The Corporate Frailty Syndrome

The Corporate Frailty Syndrome

In medicine, frailty is theoretically defined as a clinically recognisable state of increased vulnerability resulting from aging-associated decline in reserve and function across multiple physiologic systems such that the ability to cope with everyday or acute stressors is comprised. 

In the absence of a gold standard, frailty has been operationally defined as meeting three out of five phenotypic criteria indicating compromised energetics: low grip strength, low energy, slowed waking speed, low physical activity, and/or unintentional weight loss . A pre-frail stage, in which one or two criteria are present, identifies a subset at high risk of progressing to frailty. Various adaptations of Fried’s clinical phenotype have emerged in the literature, which were often motivated by available measures in specific studies rather than meaningful conceptual differences.

Patients who are frail before surgery are more likely to have serious complications and mortality afterward and increased costs of care, suggesting that frailty should be factored into risk calculations before surgery.

Consequently, surgeons develop clinical judgement when doing patient selection for surgery. Whether to operate is as important, if not more, than how to operate.

In several ways, organisations and companies are like patients. When they are sick, some interventions , like change management, digitisation, leadership development and innovation initiatives are high risk if the company is frail.

Corporate frailty, is as yet undefined, but might include:

  1. Unexplained revenue or market share loss.
  2. Exhaustion manifested by employee burnout or innovation fatigue.
  3. Low physical activity with resulting under-productivity, waste, or complacency.
  4. Slowness in seeing potential threats or opportunities or inability to respond to environmental and business model threats.
  5. Weakness in the C suite, lack of market power or other parts of their competitive strategy They just can't get a grip.
  6. Sarcopenia i.e lack of muscle strength.
  7. Small energy reserves.
  8. Inability to withstand stressors, no matter how minor.
  9. Failure to scale.
  10. Multiple system failure.

Like frail patients, operating on a sick business when it is frail is associated with complications and higher rates of mortality and patient selection is key to favorable outcomes. Pre-habilitation is a necessary requirement before taking them to the OR. Structure eats culture for lunch.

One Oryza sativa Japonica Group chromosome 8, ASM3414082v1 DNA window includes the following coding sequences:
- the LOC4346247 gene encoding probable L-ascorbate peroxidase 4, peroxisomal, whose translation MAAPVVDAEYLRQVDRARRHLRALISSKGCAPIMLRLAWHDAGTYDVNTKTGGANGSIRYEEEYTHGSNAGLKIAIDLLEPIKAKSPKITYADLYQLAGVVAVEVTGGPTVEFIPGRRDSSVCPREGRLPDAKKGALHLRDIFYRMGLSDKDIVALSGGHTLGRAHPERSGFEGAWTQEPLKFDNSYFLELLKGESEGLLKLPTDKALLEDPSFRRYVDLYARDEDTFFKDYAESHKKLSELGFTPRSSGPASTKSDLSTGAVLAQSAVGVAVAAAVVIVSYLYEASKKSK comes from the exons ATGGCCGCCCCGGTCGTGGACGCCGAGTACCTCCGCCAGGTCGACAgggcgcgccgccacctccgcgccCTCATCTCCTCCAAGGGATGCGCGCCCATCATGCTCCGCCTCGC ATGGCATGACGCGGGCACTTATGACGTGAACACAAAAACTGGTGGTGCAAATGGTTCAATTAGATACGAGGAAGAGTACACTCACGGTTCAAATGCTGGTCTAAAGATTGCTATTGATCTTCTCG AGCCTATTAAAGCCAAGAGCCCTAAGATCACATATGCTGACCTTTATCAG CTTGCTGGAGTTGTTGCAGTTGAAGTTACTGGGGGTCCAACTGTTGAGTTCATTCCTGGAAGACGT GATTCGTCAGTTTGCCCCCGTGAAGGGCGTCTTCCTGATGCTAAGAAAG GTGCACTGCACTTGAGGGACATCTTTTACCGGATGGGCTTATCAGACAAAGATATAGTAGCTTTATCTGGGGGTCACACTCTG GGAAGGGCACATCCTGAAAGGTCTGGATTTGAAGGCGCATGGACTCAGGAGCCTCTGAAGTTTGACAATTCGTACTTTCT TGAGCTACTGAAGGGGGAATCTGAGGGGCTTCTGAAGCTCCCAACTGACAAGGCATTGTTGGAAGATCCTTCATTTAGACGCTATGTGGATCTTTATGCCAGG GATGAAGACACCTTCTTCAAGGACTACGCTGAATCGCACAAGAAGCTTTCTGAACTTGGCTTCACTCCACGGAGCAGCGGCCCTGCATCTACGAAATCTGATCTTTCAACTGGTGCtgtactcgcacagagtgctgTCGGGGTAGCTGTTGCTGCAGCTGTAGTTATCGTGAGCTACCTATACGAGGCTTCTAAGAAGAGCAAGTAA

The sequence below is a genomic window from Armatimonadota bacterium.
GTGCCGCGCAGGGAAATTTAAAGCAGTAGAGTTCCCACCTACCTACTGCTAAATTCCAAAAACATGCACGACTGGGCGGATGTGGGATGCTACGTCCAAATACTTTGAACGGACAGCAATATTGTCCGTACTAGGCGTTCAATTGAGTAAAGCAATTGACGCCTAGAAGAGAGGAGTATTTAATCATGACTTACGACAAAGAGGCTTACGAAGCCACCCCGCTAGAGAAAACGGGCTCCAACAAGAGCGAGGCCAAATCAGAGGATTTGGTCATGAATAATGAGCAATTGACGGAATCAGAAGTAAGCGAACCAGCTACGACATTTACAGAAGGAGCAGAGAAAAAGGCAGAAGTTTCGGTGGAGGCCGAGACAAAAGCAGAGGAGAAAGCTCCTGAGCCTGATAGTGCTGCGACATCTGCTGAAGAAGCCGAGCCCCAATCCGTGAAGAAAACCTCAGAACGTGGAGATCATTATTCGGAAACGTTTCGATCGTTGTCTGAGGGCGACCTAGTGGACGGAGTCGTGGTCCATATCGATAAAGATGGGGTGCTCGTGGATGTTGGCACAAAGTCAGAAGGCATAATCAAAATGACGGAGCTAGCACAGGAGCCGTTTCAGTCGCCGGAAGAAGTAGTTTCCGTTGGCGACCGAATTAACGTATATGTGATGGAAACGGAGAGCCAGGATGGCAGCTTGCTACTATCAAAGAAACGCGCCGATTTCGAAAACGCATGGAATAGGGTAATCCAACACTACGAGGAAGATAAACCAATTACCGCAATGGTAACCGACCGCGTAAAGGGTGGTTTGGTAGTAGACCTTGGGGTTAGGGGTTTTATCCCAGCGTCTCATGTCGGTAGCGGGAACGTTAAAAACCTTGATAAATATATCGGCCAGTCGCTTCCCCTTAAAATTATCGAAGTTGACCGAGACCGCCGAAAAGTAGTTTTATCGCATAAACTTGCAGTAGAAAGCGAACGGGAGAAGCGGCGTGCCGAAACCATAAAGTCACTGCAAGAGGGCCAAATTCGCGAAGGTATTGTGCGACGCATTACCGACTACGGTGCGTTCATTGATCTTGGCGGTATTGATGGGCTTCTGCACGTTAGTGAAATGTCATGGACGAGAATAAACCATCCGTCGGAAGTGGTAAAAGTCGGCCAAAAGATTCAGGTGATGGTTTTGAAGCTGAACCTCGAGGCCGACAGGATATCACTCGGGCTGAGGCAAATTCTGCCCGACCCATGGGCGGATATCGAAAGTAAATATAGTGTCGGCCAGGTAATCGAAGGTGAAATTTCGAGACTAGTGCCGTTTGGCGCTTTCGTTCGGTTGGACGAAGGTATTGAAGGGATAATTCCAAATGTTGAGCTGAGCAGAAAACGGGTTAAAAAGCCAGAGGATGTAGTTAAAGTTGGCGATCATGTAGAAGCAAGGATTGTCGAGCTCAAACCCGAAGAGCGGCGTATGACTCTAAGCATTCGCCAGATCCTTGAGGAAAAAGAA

Arlen Meyers, MD, MBAs is the President and CEO of the Society of Physician Entrepreneurs on Twitter@ArlenMD.

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  • Leo Potts

    Well explained thank you

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Arlen Meyers, MD, MBA

Former Contributor

Arlen Meyers, MD, MBA is a professor emeritus of otolaryngology, dentistry, and engineering at the University of Colorado School of Medicine and the Colorado School of Public Health and President and CEO of the Society of Physician Entrepreneurs at He has created several medical device and digital health companies. His primary research centers around biomedical and health innovation and entrepreneurship and life science technology commercialization. He consults for and speaks to companies, governments, colleges and universities around the world who need his expertise and contacts in the areas of bio entrepreneurship, bioscience, healthcare, healthcare IT, medical tourism -- nationally and internationally, new product development, product design, and financing new ventures. He is a former Harvard-Macy fellow and In 2010, he completed a Fulbright at Kings Business, the commercialization office of technology transfer at Kings College in London. He recently published "Building the Case for Biotechnology." "Optical Detection of Cancer", and " The Life Science Innovation Roadmap". He is also an associate editor of the Journal of Commercial Biotechnology and Technology Transfer and Entrepreneurship and Editor-in-Chief of Medscape. In addition, He is a faculty member at the University of Colorado Denver Graduate School where he teaches Biomedical Entrepreneurship and is an iCorps participant, trainer and industry mentor. He is the Chief Medical Officer at and and Chairman of the Board at GlobalMindED at, a non-profit at risk student success network. He is honored to be named by Modern Healthcare as one of the 50 Most Influential Physician Executives of 2011 and nominated in 2012 and Best Doctors 2013.

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